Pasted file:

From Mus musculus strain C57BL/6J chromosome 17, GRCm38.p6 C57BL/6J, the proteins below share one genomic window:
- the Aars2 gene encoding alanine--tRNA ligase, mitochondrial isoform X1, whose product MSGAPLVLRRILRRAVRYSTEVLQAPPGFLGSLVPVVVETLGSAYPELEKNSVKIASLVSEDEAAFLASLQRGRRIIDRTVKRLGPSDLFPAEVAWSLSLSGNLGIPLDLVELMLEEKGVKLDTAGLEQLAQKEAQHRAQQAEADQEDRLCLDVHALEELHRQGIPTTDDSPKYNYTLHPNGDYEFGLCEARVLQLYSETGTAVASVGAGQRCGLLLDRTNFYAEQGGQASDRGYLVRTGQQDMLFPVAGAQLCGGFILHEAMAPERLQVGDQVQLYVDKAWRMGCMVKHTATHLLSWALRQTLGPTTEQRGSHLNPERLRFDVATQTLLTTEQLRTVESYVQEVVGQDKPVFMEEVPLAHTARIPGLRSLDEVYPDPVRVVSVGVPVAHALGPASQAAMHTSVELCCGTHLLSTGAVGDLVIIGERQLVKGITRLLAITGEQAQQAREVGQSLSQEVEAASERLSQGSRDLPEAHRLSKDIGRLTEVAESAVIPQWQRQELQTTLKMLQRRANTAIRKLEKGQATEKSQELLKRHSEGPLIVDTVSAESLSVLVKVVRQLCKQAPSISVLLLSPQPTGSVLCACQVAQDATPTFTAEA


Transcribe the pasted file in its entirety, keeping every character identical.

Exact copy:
From Mus musculus strain C57BL/6J chromosome 17, GRCm38.p6 C57BL/6J, the proteins below share one genomic window:
- the Aars2 gene encoding alanine--tRNA ligase, mitochondrial isoform X1, whose product MSGAPLVLRRILRRAVRYSTEVLQAPPGFLGSLVPVVVETLGSAYPELEKNSVKIASLVSEDEAAFLASLQRGRRIIDRTVKRLGPSDLFPAEVAWSLSLSGNLGIPLDLVELMLEEKGVKLDTAGLEQLAQKEAQHRAQQAEADQEDRLCLDVHALEELHRQGIPTTDDSPKYNYTLHPNGDYEFGLCEARVLQLYSETGTAVASVGAGQRCGLLLDRTNFYAEQGGQASDRGYLVRTGQQDMLFPVAGAQLCGGFILHEAMAPERLQVGDQVQLYVDKAWRMGCMVKHTATHLLSWALRQTLGPTTEQRGSHLNPERLRFDVATQTLLTTEQLRTVESYVQEVVGQDKPVFMEEVPLAHTARIPGLRSLDEVYPDPVRVVSVGVPVAHALGPASQAAMHTSVELCCGTHLLSTGAVGDLVIIGERQLVKGITRLLAITGEQAQQAREVGQSLSQEVEAASERLSQGSRDLPEAHRLSKDIGRLTEVAESAVIPQWQRQELQTTLKMLQRRANTAIRKLEKGQATEKSQELLKRHSEGPLIVDTVSAESLSVLVKVVRQLCKQAPSISVLLLSPQPTGSVLCACQVAQDATPTFTAEA